FDA faces ‘information gap’ in supplement market
An FDA official said Wednesday that her agency continues to move “on certain policies to strengthen and modernize FDA regulations on dietary supplements,” but she said the FDA often faces “a lack of market information”.
Cara Welch, Ph.D., who heads the Office of Dietary Supplement Programs (ODSP), also mentioned the FDA proposal requiring dietary supplement products to be listed with the FDA.
The FDA’s proposal for the Mandatory Product List (MPL) was reflected in a stand-alone bill introduced in April by Sen. Dick Durbin (D-Ill.) and incorporated into a broader health care fee bill. use of the FDA adopted this summer by the Senate Committee on Health, Work & Pensions (HELP).
However, industry stakeholders have recently said that it is becoming increasingly unlikely that mandatory product listing language for dietary supplements will be included in an FDA user fee bill. passed by Congress, making it likely that the MPL legislation will be shelved until at least after the Nov. 8 election. Leaders of the Senate Health Committee said they were trying to add user fee reauthorization language to an ongoing resolution that would continue to fund the government, Bloomberg Law reported last week.
Speaking at the Consumer Healthcare Products Association (CHPA) Regulatory, Science and Quality Conference on Wednesday, Welch said the dietary supplement industry has grown significantly since the law was passed. on Health and Education in Dietary Supplements of 1994 (DSHEA), including the last five years.
According to the Nutrition Business Journal’s Supplement Business Report 2022, US dietary supplement sales grew 7.5% in 2021 to nearly US$60 billion.
The FDA obtains information about dietary supplements from a variety of sources. Welch mentioned, for example, databases, facility inspections, import reviews, product labels, trade press, websites and old newspapers.
However, she noted that the FDA does not have a list of all product labels on the market.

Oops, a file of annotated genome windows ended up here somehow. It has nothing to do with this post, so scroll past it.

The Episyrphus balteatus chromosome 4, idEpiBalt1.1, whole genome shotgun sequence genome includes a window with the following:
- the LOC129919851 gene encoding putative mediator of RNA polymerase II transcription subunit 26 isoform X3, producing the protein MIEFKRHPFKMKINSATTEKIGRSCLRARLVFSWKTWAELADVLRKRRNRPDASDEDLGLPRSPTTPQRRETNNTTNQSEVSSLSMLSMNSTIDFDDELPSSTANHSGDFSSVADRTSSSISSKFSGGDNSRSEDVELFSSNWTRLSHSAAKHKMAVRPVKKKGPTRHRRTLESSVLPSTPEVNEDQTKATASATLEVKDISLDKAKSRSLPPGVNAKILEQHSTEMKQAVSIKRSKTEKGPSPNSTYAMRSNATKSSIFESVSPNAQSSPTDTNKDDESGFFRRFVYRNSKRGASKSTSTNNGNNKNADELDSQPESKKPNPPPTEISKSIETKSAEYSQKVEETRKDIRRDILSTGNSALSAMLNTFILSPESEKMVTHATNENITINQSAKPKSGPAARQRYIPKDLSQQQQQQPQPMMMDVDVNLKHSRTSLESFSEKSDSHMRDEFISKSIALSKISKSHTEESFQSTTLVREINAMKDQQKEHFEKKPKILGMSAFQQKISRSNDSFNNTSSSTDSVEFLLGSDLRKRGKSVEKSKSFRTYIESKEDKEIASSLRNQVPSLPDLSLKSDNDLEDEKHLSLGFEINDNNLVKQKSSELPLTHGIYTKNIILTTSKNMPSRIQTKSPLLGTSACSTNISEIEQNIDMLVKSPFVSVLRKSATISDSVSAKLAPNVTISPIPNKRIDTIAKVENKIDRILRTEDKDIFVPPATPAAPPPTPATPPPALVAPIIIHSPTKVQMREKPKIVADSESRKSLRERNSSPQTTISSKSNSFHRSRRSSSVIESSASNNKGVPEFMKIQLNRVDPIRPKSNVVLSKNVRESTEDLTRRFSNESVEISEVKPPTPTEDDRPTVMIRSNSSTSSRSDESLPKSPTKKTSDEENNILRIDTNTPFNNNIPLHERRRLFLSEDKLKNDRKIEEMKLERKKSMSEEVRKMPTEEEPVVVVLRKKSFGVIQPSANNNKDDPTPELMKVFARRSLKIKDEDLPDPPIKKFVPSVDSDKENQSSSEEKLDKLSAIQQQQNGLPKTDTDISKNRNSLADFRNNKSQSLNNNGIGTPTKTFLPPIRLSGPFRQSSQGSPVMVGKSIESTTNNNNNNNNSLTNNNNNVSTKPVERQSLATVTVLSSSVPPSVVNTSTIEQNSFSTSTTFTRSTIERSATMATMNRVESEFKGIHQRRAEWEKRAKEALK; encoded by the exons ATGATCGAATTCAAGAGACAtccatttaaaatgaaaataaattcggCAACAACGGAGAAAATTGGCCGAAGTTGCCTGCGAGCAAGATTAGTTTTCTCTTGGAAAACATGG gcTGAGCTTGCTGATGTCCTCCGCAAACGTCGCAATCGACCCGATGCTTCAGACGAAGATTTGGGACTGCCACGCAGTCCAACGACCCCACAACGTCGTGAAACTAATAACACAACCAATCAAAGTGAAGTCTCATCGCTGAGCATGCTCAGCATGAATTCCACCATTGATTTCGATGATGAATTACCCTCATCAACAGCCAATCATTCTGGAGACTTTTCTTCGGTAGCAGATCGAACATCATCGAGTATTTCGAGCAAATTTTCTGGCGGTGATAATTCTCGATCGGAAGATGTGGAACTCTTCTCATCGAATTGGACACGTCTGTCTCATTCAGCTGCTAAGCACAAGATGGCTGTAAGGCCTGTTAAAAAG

“And to be clear, the FDA thinks we have a lack of data to understand the scope of the dietary supplement market,” Welch said. “We don’t know all the products that exist.”
MPL, she added, “would go a long way to filling this data gap.”
Welch has publicly mentioned the FDA’s support for MPL several times over the past few months.
Greater market visibility through a registration regime would allow the FDA to “quickly identify illegal products” and “promote risk-based regulation,” she told Natural Products Insider in a statement. interview in May.
“From the FDA’s perspective, a product listing system would improve FDA regulation of dietary supplements by providing this important market transparency and, over time, allowing the FDA to see how the market is changing. with new products and new ingredients,” she added.
During the interview, he was asked to explain specifically how MPL could promote risk-based regulation. Gaining insight into the ingredients and products in the dietary supplement market – including products imported into the United States – would influence how the FDA invests its resources in work such as sampling and testing, as well as in activities at US ports of entry, she suggested.
“If we understand where specific products are made, whether it’s an ingredient or a high-risk product type, it helps us know which facility inspections we should be prioritizing this year versus to other years,” Welch continued.
“And I think that’s where we want to go with risk-based regulation,” she added in the interview. “Where is the best use of our resources? What products should we sample and test? …Right now, we don’t necessarily have a lot of information on the formulation of the products that are imported.